That is not an answer to my Question. I asked when we shall have a further supply in order to supplement the needs, which are very urgent.

As there are 9,000 agricultural workers in the County of Durham, does the Minister consider that 36 cottages are adequate, and in any event has he proceeded with the erection of these cottages, and, if not, when does he propose to do so?

On the first point, the Minister of Agriculture has said that the allocation of cottages under the present scheme was based essentially on the agricultural needs of the counties in the light of the facts at present available.

When does the Minister propose to proceed with the erection of the cottages?

What does the Minister mean by "the earliest moment"? What is the Government's interpretation of "the earliest moment"? Will he explain?

Arising out of that reply, is it not a fact that the difficulty in this matter of these emergency houses is due to the fact that the Minister of Labour refuses to release sufficient building labour?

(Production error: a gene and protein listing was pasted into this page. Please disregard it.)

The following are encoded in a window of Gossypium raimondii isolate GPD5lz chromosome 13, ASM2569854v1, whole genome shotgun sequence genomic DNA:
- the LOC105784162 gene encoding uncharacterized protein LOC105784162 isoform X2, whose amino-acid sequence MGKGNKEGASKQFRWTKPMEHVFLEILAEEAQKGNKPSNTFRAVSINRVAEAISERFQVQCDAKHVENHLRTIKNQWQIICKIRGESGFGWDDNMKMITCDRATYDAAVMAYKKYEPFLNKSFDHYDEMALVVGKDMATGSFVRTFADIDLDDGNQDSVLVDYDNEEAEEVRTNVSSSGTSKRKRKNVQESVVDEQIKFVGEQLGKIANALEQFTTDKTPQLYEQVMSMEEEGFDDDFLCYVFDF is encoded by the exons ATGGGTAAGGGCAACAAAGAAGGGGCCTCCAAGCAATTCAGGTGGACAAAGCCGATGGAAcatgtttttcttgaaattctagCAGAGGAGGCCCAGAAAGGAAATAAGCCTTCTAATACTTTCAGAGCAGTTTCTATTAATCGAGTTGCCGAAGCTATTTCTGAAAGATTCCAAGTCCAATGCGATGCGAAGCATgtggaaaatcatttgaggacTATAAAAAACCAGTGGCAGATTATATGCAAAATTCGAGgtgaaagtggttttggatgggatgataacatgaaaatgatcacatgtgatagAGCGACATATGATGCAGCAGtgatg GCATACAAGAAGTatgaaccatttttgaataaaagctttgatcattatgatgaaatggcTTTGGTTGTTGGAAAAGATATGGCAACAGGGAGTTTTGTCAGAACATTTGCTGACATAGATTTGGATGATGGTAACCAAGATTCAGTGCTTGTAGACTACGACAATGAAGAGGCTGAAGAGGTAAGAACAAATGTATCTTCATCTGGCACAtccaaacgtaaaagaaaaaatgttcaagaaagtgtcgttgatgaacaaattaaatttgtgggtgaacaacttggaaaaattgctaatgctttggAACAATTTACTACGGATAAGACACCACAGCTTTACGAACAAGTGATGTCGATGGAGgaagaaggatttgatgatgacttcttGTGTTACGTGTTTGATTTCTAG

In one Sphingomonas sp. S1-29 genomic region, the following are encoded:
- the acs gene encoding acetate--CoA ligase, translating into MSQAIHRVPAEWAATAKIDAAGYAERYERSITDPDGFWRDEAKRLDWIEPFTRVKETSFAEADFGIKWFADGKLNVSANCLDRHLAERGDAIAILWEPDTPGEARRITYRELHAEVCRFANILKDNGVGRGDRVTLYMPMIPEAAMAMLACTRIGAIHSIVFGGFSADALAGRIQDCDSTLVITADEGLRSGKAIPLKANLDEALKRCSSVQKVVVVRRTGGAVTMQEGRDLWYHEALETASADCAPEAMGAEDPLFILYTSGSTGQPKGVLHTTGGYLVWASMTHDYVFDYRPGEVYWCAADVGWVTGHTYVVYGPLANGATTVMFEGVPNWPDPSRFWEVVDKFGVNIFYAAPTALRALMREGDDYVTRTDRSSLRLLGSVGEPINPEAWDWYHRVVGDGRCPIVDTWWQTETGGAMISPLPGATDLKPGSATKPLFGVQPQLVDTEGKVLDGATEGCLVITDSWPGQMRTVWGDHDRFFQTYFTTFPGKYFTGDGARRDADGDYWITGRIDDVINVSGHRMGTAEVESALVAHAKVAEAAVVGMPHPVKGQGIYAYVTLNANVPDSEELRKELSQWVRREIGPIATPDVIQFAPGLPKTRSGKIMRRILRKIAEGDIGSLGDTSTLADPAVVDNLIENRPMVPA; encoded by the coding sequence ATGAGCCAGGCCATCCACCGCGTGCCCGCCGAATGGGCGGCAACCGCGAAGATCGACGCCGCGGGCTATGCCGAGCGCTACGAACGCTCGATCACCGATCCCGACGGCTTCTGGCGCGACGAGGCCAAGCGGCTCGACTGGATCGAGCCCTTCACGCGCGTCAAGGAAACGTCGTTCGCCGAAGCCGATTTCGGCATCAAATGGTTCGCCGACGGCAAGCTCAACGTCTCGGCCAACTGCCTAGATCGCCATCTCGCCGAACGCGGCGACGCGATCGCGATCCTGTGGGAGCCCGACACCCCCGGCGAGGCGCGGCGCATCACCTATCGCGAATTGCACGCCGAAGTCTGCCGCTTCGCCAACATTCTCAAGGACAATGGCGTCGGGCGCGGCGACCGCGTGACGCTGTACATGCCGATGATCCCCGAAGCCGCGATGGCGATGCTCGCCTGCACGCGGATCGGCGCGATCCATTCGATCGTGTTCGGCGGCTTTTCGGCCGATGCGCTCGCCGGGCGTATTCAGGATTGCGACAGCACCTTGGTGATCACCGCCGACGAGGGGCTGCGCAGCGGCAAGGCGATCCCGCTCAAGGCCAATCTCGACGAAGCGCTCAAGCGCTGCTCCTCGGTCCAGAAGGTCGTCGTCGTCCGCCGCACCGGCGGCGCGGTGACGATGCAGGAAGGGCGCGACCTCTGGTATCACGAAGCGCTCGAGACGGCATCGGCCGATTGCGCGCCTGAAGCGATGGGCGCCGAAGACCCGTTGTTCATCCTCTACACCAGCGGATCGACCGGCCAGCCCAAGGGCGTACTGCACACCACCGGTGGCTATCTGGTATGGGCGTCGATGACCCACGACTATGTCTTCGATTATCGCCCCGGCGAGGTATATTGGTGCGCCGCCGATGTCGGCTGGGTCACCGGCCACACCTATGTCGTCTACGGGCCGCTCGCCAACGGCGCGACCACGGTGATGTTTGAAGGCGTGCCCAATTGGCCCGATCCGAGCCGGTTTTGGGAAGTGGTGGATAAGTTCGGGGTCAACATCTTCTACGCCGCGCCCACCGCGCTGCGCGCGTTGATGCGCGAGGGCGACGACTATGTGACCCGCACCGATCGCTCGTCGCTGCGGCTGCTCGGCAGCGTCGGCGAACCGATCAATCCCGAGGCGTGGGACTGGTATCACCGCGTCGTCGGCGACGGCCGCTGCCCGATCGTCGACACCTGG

asked the Minister of Health whether any rural district council has refused to build cottages for agricultural labourers under the 3,000 scheme; and what action he proposes to take?

Five rural district councils have expressed a disinclination to build under the conditions which attach to this scheme. As their objections are being discussed or are about to be discussed with them, it would be premature to regard them as having refused to build. All the other of the 382 authorities concerned have agreed to build. In the five cases in question, the first course is to discuss the councils' objections with them, and, as I have indicated, this is being done.